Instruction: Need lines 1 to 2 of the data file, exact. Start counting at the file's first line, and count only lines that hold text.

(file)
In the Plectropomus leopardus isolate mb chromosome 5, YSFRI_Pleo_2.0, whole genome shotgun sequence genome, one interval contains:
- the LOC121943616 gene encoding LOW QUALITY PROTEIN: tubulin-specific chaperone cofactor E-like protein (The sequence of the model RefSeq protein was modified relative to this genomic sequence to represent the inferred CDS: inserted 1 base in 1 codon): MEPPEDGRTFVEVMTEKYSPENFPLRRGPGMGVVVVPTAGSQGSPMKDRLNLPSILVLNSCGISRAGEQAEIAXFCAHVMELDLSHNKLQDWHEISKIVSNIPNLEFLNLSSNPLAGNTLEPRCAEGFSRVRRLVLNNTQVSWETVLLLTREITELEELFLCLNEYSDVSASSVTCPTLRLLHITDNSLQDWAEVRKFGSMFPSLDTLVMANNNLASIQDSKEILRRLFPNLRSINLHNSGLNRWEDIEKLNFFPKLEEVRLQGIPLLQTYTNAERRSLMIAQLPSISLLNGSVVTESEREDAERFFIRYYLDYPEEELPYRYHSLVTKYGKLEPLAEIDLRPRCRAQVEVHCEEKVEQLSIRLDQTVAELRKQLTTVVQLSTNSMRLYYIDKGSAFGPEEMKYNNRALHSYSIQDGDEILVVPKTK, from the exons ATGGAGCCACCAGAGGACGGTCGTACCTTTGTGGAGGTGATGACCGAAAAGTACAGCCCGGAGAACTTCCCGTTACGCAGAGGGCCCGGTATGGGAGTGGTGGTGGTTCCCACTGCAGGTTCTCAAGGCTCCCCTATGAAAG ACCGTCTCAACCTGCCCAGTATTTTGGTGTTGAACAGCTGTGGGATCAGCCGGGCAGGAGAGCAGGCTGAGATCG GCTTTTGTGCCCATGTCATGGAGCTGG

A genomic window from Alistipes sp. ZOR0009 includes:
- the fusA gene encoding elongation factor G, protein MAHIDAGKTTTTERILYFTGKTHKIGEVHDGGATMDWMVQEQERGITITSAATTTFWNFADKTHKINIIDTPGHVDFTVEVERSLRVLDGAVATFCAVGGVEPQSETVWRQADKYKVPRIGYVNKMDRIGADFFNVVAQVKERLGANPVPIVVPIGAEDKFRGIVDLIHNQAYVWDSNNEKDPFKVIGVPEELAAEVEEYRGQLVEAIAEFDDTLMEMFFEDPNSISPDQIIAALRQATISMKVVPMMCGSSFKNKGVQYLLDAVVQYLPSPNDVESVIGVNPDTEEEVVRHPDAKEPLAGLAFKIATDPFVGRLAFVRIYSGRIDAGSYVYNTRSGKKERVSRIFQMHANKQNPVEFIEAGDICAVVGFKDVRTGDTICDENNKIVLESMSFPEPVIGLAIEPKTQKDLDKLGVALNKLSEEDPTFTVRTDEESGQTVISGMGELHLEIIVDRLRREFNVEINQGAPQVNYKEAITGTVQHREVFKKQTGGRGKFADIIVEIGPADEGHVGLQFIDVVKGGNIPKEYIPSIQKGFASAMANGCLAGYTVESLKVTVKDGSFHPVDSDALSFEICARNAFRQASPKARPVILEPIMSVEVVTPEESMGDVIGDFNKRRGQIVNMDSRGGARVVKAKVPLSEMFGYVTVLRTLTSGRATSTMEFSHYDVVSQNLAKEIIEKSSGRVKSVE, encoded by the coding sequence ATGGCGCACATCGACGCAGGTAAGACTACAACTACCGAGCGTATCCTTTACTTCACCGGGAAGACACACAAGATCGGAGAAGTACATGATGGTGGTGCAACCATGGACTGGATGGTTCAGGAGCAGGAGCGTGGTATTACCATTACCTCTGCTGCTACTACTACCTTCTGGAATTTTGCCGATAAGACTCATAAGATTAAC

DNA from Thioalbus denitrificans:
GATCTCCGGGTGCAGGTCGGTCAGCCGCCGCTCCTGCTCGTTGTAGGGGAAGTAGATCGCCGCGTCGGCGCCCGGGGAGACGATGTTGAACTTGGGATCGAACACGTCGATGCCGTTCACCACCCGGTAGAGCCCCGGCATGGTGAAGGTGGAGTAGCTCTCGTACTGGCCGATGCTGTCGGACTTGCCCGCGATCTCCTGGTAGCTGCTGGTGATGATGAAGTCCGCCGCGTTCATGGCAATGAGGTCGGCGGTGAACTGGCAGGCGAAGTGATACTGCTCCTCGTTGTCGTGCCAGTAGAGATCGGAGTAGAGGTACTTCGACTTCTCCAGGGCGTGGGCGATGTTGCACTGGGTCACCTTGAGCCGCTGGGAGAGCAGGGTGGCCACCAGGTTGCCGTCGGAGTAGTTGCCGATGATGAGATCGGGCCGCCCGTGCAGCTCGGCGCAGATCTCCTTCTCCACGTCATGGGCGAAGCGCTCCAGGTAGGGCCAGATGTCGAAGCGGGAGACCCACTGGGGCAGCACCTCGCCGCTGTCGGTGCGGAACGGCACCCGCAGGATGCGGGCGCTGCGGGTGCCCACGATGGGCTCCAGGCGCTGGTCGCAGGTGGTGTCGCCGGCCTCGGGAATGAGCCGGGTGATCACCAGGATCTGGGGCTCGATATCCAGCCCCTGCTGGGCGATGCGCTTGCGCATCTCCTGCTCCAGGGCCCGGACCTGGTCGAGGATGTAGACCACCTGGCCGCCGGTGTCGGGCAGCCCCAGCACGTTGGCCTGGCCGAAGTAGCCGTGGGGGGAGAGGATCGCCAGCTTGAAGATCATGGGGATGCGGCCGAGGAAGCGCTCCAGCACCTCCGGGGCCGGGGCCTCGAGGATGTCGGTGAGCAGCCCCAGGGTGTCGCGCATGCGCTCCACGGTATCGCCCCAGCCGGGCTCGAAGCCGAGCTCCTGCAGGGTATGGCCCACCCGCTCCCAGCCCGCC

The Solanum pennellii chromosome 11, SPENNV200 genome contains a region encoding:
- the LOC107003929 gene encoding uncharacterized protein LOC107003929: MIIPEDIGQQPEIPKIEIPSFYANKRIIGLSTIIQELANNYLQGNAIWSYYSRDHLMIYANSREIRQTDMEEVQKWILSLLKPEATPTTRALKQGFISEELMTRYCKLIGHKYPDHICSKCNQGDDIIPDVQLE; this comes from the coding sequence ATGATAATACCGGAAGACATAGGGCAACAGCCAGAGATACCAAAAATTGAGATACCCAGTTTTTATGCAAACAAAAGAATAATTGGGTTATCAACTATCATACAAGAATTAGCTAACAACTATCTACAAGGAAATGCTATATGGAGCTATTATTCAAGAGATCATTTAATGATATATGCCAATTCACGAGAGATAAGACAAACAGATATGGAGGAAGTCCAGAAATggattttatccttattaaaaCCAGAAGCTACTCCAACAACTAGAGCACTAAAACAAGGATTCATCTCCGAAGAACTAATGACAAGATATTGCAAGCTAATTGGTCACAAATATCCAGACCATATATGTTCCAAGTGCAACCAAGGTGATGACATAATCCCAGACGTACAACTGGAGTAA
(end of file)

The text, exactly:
In the Plectropomus leopardus isolate mb chromosome 5, YSFRI_Pleo_2.0, whole genome shotgun sequence genome, one interval contains:
- the LOC121943616 gene encoding LOW QUALITY PROTEIN: tubulin-specific chaperone cofactor E-like protein (The sequence of the model RefSeq protein was modified relative to this genomic sequence to represent the inferred CDS: inserted 1 base in 1 codon): MEPPEDGRTFVEVMTEKYSPENFPLRRGPGMGVVVVPTAGSQGSPMKDRLNLPSILVLNSCGISRAGEQAEIAXFCAHVMELDLSHNKLQDWHEISKIVSNIPNLEFLNLSSNPLAGNTLEPRCAEGFSRVRRLVLNNTQVSWETVLLLTREITELEELFLCLNEYSDVSASSVTCPTLRLLHITDNSLQDWAEVRKFGSMFPSLDTLVMANNNLASIQDSKEILRRLFPNLRSINLHNSGLNRWEDIEKLNFFPKLEEVRLQGIPLLQTYTNAERRSLMIAQLPSISLLNGSVVTESEREDAERFFIRYYLDYPEEELPYRYHSLVTKYGKLEPLAEIDLRPRCRAQVEVHCEEKVEQLSIRLDQTVAELRKQLTTVVQLSTNSMRLYYIDKGSAFGPEEMKYNNRALHSYSIQDGDEILVVPKTK, from the exons ATGGAGCCACCAGAGGACGGTCGTACCTTTGTGGAGGTGATGACCGAAAAGTACAGCCCGGAGAACTTCCCGTTACGCAGAGGGCCCGGTATGGGAGTGGTGGTGGTTCCCACTGCAGGTTCTCAAGGCTCCCCTATGAAAG ACCGTCTCAACCTGCCCAGTATTTTGGTGTTGAACAGCTGTGGGATCAGCCGGGCAGGAGAGCAGGCTGAGATCG GCTTTTGTGCCCATGTCATGGAGCTGG